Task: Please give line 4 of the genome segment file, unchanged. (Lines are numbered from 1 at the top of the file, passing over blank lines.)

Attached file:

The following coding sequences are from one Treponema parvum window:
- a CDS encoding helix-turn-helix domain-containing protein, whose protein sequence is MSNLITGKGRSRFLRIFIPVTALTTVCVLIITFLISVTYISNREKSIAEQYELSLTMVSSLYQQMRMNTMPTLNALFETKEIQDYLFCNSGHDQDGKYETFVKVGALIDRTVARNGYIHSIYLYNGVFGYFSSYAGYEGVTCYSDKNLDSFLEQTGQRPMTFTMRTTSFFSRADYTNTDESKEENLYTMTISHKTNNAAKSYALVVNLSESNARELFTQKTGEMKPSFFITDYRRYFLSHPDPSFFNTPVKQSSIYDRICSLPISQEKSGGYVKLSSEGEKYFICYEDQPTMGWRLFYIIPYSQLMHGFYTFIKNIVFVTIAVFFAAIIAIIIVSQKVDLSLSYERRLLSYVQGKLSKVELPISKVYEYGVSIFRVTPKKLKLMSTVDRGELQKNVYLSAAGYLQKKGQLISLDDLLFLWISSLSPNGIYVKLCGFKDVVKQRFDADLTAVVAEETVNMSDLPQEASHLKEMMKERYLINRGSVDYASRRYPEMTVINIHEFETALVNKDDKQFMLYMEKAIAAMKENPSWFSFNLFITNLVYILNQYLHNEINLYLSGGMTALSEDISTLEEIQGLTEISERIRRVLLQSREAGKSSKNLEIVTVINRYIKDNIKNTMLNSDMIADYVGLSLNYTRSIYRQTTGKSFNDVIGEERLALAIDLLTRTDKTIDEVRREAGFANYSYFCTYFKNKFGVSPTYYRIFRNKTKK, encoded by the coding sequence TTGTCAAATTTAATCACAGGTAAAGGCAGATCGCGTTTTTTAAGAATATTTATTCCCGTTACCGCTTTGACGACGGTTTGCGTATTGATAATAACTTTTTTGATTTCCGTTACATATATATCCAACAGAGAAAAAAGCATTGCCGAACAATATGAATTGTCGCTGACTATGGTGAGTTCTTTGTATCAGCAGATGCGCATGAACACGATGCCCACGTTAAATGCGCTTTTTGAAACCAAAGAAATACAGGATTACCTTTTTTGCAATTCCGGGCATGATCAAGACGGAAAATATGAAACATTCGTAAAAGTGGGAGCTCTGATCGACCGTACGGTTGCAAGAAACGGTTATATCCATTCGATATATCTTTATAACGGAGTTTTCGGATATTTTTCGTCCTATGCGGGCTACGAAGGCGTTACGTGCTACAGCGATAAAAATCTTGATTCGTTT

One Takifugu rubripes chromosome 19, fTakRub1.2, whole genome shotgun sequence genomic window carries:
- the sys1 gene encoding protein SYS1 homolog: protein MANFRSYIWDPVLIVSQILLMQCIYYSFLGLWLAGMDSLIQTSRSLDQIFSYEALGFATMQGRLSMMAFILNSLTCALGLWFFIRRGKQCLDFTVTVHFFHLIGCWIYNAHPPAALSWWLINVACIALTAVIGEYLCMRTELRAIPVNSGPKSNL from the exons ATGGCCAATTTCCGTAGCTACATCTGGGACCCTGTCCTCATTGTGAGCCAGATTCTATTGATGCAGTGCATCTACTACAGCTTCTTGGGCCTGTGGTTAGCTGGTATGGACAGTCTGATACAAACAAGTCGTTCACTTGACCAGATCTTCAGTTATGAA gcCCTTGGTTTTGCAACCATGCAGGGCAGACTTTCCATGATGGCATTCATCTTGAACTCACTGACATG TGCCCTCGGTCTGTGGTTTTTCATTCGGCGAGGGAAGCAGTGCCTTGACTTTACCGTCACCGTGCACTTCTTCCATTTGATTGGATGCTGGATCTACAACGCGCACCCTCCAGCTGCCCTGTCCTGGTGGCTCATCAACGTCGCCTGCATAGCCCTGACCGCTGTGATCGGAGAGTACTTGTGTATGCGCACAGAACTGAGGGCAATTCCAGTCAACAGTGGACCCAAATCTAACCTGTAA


- the sys1 gene encoding protein SYS1 homolog: protein MANFRSYIWDPVLIVSQILLMQCIYYSFLGLWLAGMDSLIQTSRSLDQIFSYEALGFATMQGRLSMMAFILNSLTCALGLWFFIRRGKQCLDFTVTVHFFHLIGCWIYNAHPPAALSWWLINVACIALTAVIGEYLCMRTELRAIPVNSGPKSNL from the exons ATGGCCAATTTCCGTAGCTACATCTGGGACCCTGTCCTCATTGTGAGCCAGATTCTATTGATGCAGTGCATCTACTACAGCTTCTTGGGCCTGTGGTTAGCTGGTATGGACAGTCTGATACAAACAAGTCGTTCACTTGACCAGATCTTCAGTTATGAA gcCCTTGGTTTTGCAACCATGCAGGGCAGACTTTCCATGATGGCATTCATCTTGAACTCACTGACATG TGCCCTCGGTCTGTGGTTTTTCATTCGGCGAGGGAAGCAGTGCCTTGACTTTACCGTCACCGTGCACTTCTTCCATTTGATTGGATGCTGGATCTACAACGCGCACCCTCCAGCTGCCCTGTCCTGGTGGCTCATCAACGTCGCCTGCATAGCCCTGACCGCTGTGATCGGAGAGTACTTGTGTATGCGCACAGAACTGAGGGCAATTCCAGTCAACAGTGGACCCAAATCTAACCTGTAA